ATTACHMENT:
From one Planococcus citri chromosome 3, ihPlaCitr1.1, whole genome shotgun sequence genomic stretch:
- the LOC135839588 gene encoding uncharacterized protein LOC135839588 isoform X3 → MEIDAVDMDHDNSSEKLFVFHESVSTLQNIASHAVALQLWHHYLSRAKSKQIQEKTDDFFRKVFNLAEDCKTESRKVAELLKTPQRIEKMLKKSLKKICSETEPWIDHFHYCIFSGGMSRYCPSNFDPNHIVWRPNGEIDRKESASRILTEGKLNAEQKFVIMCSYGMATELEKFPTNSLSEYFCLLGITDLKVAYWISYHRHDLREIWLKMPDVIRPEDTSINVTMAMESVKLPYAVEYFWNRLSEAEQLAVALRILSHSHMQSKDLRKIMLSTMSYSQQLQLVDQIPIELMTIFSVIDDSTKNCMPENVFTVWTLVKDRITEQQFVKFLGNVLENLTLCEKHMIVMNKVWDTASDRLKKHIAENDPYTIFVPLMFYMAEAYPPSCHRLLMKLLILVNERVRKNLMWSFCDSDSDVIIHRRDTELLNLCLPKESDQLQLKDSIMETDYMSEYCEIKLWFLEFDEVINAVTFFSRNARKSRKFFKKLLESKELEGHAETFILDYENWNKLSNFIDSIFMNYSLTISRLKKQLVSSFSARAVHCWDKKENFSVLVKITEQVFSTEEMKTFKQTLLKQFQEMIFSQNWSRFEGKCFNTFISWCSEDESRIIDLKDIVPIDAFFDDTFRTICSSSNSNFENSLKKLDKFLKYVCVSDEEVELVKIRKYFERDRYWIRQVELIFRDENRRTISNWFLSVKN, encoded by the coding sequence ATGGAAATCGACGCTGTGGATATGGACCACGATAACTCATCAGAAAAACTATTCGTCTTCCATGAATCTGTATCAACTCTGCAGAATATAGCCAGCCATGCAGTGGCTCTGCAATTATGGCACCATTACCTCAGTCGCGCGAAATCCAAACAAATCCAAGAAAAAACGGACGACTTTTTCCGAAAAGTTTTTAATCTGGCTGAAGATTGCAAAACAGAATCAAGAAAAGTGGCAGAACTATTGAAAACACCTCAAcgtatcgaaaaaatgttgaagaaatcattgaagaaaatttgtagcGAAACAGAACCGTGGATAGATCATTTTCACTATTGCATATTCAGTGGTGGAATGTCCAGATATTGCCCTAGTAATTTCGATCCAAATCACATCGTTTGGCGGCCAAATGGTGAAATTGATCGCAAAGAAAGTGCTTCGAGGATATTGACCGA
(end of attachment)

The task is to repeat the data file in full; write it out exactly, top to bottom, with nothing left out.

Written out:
From one Planococcus citri chromosome 3, ihPlaCitr1.1, whole genome shotgun sequence genomic stretch:
- the LOC135839588 gene encoding uncharacterized protein LOC135839588 isoform X3 → MEIDAVDMDHDNSSEKLFVFHESVSTLQNIASHAVALQLWHHYLSRAKSKQIQEKTDDFFRKVFNLAEDCKTESRKVAELLKTPQRIEKMLKKSLKKICSETEPWIDHFHYCIFSGGMSRYCPSNFDPNHIVWRPNGEIDRKESASRILTEGKLNAEQKFVIMCSYGMATELEKFPTNSLSEYFCLLGITDLKVAYWISYHRHDLREIWLKMPDVIRPEDTSINVTMAMESVKLPYAVEYFWNRLSEAEQLAVALRILSHSHMQSKDLRKIMLSTMSYSQQLQLVDQIPIELMTIFSVIDDSTKNCMPENVFTVWTLVKDRITEQQFVKFLGNVLENLTLCEKHMIVMNKVWDTASDRLKKHIAENDPYTIFVPLMFYMAEAYPPSCHRLLMKLLILVNERVRKNLMWSFCDSDSDVIIHRRDTELLNLCLPKESDQLQLKDSIMETDYMSEYCEIKLWFLEFDEVINAVTFFSRNARKSRKFFKKLLESKELEGHAETFILDYENWNKLSNFIDSIFMNYSLTISRLKKQLVSSFSARAVHCWDKKENFSVLVKITEQVFSTEEMKTFKQTLLKQFQEMIFSQNWSRFEGKCFNTFISWCSEDESRIIDLKDIVPIDAFFDDTFRTICSSSNSNFENSLKKLDKFLKYVCVSDEEVELVKIRKYFERDRYWIRQVELIFRDENRRTISNWFLSVKN, encoded by the coding sequence ATGGAAATCGACGCTGTGGATATGGACCACGATAACTCATCAGAAAAACTATTCGTCTTCCATGAATCTGTATCAACTCTGCAGAATATAGCCAGCCATGCAGTGGCTCTGCAATTATGGCACCATTACCTCAGTCGCGCGAAATCCAAACAAATCCAAGAAAAAACGGACGACTTTTTCCGAAAAGTTTTTAATCTGGCTGAAGATTGCAAAACAGAATCAAGAAAAGTGGCAGAACTATTGAAAACACCTCAAcgtatcgaaaaaatgttgaagaaatcattgaagaaaatttgtagcGAAACAGAACCGTGGATAGATCATTTTCACTATTGCATATTCAGTGGTGGAATGTCCAGATATTGCCCTAGTAATTTCGATCCAAATCACATCGTTTGGCGGCCAAATGGTGAAATTGATCGCAAAGAAAGTGCTTCGAGGATATTGACCGA